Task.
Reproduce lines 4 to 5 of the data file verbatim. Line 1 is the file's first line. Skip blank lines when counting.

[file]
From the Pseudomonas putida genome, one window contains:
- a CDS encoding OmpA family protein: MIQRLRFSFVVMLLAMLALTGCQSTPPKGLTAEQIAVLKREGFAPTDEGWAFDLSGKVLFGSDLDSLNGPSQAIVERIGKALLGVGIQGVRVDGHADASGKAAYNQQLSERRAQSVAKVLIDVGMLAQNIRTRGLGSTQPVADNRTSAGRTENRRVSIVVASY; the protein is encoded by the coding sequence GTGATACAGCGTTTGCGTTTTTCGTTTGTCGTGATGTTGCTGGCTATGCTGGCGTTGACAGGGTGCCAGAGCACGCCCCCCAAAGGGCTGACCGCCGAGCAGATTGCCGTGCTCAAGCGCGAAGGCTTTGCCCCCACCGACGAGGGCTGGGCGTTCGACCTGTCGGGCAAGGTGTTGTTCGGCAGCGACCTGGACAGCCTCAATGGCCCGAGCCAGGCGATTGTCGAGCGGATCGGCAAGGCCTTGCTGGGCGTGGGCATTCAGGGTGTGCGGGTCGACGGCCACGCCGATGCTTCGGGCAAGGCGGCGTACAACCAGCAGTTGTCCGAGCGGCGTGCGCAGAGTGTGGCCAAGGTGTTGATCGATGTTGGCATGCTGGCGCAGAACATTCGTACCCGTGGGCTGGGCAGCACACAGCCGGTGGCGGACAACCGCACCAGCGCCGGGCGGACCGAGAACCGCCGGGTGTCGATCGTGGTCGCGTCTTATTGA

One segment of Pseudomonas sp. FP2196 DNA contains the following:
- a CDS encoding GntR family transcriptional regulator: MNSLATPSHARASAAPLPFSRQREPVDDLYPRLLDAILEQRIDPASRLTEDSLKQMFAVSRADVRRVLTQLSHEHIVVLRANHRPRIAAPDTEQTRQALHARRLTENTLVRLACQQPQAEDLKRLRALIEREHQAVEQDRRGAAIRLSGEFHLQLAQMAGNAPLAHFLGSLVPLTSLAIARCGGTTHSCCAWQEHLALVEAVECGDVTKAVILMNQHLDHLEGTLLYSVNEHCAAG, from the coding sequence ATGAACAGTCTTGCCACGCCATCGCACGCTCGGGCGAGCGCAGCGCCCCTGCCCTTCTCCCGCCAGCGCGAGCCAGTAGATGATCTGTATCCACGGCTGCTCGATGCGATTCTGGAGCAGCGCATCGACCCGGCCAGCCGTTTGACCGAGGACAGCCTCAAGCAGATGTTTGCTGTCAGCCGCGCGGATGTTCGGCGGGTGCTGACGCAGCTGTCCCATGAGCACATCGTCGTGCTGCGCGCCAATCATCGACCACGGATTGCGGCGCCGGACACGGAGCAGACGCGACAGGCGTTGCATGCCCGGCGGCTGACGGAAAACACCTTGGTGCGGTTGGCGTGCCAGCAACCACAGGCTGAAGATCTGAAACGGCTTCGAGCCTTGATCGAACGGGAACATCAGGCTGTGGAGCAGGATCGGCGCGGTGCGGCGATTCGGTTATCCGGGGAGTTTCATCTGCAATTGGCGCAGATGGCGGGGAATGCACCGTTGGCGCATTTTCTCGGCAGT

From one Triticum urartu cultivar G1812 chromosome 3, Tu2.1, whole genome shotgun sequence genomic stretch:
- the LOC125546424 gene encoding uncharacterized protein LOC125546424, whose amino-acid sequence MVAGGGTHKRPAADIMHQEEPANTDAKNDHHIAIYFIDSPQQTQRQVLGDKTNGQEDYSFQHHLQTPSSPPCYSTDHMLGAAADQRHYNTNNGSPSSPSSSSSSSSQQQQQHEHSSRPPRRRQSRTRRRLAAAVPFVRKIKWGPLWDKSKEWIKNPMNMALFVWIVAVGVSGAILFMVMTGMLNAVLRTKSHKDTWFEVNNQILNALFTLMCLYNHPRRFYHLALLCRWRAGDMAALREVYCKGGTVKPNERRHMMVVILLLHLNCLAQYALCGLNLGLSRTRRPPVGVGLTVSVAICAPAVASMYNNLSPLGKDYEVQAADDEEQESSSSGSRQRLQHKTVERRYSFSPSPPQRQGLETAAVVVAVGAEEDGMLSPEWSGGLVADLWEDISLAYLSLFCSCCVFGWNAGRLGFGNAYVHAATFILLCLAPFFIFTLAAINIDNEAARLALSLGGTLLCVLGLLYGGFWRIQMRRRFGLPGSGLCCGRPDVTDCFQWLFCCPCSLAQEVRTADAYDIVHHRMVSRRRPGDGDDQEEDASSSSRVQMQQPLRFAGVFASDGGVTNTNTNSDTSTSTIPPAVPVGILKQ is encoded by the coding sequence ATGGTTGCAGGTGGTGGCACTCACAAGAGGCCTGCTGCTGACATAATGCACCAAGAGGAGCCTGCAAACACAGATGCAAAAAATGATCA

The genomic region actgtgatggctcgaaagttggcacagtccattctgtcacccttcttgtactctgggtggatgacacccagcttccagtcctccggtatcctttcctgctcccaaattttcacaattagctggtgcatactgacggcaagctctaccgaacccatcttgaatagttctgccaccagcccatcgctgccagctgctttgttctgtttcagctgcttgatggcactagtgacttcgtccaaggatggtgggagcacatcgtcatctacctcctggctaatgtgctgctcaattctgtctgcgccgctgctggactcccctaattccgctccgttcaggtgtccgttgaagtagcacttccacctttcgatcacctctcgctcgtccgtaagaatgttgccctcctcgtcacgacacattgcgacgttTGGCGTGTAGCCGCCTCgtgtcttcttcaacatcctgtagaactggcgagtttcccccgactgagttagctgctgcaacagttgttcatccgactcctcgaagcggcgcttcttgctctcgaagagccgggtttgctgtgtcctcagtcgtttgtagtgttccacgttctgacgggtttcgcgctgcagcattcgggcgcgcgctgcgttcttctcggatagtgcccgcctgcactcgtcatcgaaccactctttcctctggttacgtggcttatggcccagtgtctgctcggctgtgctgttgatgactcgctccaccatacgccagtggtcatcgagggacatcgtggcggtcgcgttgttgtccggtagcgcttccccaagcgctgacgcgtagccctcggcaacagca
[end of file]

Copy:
- a CDS encoding GntR family transcriptional regulator: MNSLATPSHARASAAPLPFSRQREPVDDLYPRLLDAILEQRIDPASRLTEDSLKQMFAVSRADVRRVLTQLSHEHIVVLRANHRPRIAAPDTEQTRQALHARRLTENTLVRLACQQPQAEDLKRLRALIEREHQAVEQDRRGAAIRLSGEFHLQLAQMAGNAPLAHFLGSLVPLTSLAIARCGGTTHSCCAWQEHLALVEAVECGDVTKAVILMNQHLDHLEGTLLYSVNEHCAAG, from the coding sequence ATGAACAGTCTTGCCACGCCATCGCACGCTCGGGCGAGCGCAGCGCCCCTGCCCTTCTCCCGCCAGCGCGAGCCAGTAGATGATCTGTATCCACGGCTGCTCGATGCGATTCTGGAGCAGCGCATCGACCCGGCCAGCCGTTTGACCGAGGACAGCCTCAAGCAGATGTTTGCTGTCAGCCGCGCGGATGTTCGGCGGGTGCTGACGCAGCTGTCCCATGAGCACATCGTCGTGCTGCGCGCCAATCATCGACCACGGATTGCGGCGCCGGACACGGAGCAGACGCGACAGGCGTTGCATGCCCGGCGGCTGACGGAAAACACCTTGGTGCGGTTGGCGTGCCAGCAACCACAGGCTGAAGATCTGAAACGGCTTCGAGCCTTGATCGAACGGGAACATCAGGCTGTGGAGCAGGATCGGCGCGGTGCGGCGATTCGGTTATCCGGGGAGTTTCATCTGCAATTGGCGCAGATGGCGGGGAATGCACCGTTGGCGCATTTTCTCGGCAGT

From one Triticum urartu cultivar G1812 chromosome 3, Tu2.1, whole genome shotgun sequence genomic stretch: